Poche Centre evaluation
Clinical services review 2012
An independent evaluation of the Poche Centre’s clinical services was undertaken in late 2012 by consultant Stephanie Pope. Her report details strong support by communities and health professionals for the clinical work of the Poche Centre, both in terms of the delivery model applied and the health outcomes being achieved for service recipients.
Furthermore, her report states that the clinical initiatives undertaken should be regarded as a significant success, as they have made a real and valuable contribution to improved health outcomes for Aboriginal communities.
Importantly, Pope notes that Poche Centre staff and clinical placement personnel are universally praised for consulting closely and listening to the needs of the community. They are not just "fly in, fly out" providers following their own agenda.
The collaborative model established by the Poche Centre since its establishment has been proven to work effectively in identifying and addressing priority issues (such as gaps in service delivery), improving access to clinical services, expanding capacity through education, and focusing research in the area of Aboriginal health.
These encouraging findings demonstrate that the Poche Centre has established a solid foundation on which to build in the years ahead.
Outcomes noted in the 2012 clinical services review by Stephanie Pope
- Cardiac emergencies – increased efficiency in admitting acute patients from the Brewarrina clinic into Concord Hospital is saving lives, literally.
- Confidence and independence – occupational therapists have increased mobility and confidence among patients involved in rehabilitation and life-skills activities.
- Transformational experience – clinical placement students gained invaluable expertise and cultural understanding in a context unique to remote Aboriginal communities.
Allied health review
This review of allied health services was undertaken by the Poche Centre to provide a snapshot of the current situation and develop recommendations about expansion in each of the four areas of Poche Centre work over the next three years.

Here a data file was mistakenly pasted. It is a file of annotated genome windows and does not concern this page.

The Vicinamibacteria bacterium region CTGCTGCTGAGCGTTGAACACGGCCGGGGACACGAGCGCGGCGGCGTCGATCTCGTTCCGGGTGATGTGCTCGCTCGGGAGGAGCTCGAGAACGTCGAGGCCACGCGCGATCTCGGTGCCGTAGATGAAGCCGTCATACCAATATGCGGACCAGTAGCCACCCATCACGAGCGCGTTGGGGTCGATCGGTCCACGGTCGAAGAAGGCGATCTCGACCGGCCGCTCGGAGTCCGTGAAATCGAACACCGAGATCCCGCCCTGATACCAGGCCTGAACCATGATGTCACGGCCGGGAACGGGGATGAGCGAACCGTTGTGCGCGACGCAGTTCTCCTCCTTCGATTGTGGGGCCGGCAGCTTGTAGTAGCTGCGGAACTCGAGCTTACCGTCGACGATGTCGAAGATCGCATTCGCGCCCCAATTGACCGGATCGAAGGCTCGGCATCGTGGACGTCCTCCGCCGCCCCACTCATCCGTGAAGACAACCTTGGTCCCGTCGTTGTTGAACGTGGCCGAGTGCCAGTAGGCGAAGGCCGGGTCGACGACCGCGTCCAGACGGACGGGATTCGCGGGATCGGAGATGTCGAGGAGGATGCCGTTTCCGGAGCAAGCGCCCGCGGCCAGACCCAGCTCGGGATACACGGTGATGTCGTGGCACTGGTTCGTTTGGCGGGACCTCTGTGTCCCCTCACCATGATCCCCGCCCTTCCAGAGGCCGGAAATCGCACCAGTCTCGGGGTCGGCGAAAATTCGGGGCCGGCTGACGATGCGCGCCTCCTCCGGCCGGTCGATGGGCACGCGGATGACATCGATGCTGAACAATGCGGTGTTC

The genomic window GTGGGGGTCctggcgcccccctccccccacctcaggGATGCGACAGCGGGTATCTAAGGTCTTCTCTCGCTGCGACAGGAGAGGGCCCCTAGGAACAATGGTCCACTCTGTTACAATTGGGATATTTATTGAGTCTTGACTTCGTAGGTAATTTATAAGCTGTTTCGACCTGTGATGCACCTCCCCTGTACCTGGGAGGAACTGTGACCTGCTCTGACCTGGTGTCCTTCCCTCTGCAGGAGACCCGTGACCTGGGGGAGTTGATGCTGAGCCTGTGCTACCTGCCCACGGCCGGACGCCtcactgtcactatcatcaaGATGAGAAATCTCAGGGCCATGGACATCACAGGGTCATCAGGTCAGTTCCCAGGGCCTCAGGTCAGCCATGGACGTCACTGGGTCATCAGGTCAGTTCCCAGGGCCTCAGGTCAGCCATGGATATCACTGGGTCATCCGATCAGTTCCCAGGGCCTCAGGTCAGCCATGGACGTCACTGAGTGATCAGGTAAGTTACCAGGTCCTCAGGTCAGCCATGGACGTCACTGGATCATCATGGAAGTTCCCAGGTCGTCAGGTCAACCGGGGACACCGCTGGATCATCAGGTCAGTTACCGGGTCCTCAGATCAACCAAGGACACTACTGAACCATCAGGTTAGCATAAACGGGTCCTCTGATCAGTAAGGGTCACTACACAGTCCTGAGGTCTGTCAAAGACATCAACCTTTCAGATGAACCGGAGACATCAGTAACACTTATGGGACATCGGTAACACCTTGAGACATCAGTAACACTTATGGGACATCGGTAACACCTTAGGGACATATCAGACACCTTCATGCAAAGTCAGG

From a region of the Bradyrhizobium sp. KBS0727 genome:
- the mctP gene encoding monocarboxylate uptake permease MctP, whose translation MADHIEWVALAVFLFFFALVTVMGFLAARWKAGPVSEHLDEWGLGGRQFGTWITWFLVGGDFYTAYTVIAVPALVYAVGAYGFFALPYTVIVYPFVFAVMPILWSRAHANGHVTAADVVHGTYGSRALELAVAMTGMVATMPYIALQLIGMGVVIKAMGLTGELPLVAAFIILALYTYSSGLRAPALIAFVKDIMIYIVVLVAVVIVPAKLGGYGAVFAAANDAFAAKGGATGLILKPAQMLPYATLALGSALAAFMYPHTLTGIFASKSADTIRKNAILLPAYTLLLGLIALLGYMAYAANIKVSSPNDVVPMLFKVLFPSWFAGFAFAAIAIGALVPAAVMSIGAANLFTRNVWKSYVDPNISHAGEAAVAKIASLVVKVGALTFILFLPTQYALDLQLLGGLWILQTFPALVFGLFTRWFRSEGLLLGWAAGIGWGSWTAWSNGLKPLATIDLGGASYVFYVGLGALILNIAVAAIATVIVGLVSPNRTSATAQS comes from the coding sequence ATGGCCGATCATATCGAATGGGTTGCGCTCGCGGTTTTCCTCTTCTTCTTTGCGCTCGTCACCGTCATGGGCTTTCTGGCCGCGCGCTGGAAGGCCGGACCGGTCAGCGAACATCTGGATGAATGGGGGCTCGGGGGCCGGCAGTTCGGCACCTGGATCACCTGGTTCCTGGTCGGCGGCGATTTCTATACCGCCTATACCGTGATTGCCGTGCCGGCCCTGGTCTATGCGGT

Download the Allied health review (PDF, 60KB)
The Poche Centre review, 2012
A review of the Poche Centre for Indigenous Health was conducted in early 2012. Led by Professor Glenn Salkeld, Head of the School of Public Health, the review was undertaken in response to calls for the centre to have greater focus and strategy.
The review report states that the centre should seek to:
- promote and support the entitlement of Indigenous people to have good health and life expectancy
- reduce and/or eradicate preventable illness in partnership with clinicians, academics and policymakers, Aboriginal communities and organisations involved in Indigenous health
- embrace the core University value of 'engaged enquiry'
build excellence in impact and outcome of the centre’s work as a foundation for attracting further philanthropic and government funding and support, and to increase the influence of the centre
- focus on performing work to a high standard, concentrating on a few key goals while supporting others whose work is consistent with the goals of the centre.
The Poche Centre’s three-year strategy is informed by the Salkeld Review.